African-americans (33 found)
Note: These stories are from Represent and its sister publication, YCteen, which is written by New York City public high school students.
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In the wake of the 17-year-old Trayvon Martin's murder, Geraldo Rivera went on TV to say that black and Hispanic youth shouldn't wear hoodies because it makes them look menacing. Olivia is outraged and argues that Geraldo's logic is demeaning and ridiculous. (full text)
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After Trayvon Martin was killed by a neighborhood watch volunteer who says he shot in self-defense, Anthony points out that feeling threatened and actually being in danger are two different things. (full text)
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Demetria joins a new Black Lives Matter club in her school. She gets frustrated with her small role, but overcomes her impatience for the sake of the cause. (full text)
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Bryant joins the youth program Police Explorers, and then gets racially profiled by two officers who haul him down to the station. He explores both sides of the issue of police harassment of young black men. (full text)
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Jazmine connects bell hooks' insights on class and race to what she sees around her and suggests ways for poor people of color to organize. (full text)
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Christina feels unconnected to her name. She doesn't know her father, her mother abused her, and her last name can probably be traced back to slavemasters. She tries out some new names. (full text)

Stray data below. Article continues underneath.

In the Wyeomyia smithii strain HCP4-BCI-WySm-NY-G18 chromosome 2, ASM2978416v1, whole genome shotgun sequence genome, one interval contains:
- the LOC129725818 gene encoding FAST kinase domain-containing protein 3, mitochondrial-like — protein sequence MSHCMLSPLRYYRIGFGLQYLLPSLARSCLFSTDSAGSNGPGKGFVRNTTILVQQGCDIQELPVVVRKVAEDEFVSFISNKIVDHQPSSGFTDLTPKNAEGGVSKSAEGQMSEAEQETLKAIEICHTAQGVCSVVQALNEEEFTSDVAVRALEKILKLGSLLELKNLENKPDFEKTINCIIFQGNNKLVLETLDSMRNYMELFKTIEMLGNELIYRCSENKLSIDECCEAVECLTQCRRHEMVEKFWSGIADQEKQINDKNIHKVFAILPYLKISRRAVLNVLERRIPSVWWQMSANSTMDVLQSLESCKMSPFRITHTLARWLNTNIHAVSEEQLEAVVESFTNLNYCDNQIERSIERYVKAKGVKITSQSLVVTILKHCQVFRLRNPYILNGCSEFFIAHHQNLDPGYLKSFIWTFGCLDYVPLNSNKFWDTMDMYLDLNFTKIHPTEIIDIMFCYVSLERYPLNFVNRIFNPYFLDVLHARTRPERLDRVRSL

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Activities for groups include writing about their names and exploring oppression and prejudice in the story "The Fairest of Them All" and their own lives (full text)
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Chimore ponders how other black people use the "n" word lightly and jokingly. The word's history as a tool of oppression ultimately keeps her from joining them in using this or any slur. (full text)
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Danielle is disgusted by the way mainstream hip-hop disrespects women, and argues that it damages the entire black community. (full text)
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James conducts a brief lesson in African-American history, in the form of a quiz. We learn about the first African-American to earn an international pilot's license, in addition to more well-known greats from the past. (full text)
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As an African-American male who grew up in foster care, Orlando feels a double stigma. But he’s determined to succeed in college. (full text)
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At April’s school, students segregate themselves by hanging out in different hallways according to race and ethnicity. (full text)
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When she enters 7th grade as the only black student in her class, Desiree is thrown into confusion about her racial identity. (full text)
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When Antwaun returns to Harlem after living in a safer, more middle class neighborhood in Queens, he realizes how far he's traveled from his roots. (full text)
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Natasha interviews minority teens in the suburbs to explore the relationship between race and success. (full text)
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Dwan is teased by fellow blacks for “acting white” and wonders why people can’t be more open-minded. (full text)
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Angelina feels out of place at the elite private school she attends where she’s one of the only black students. (full text)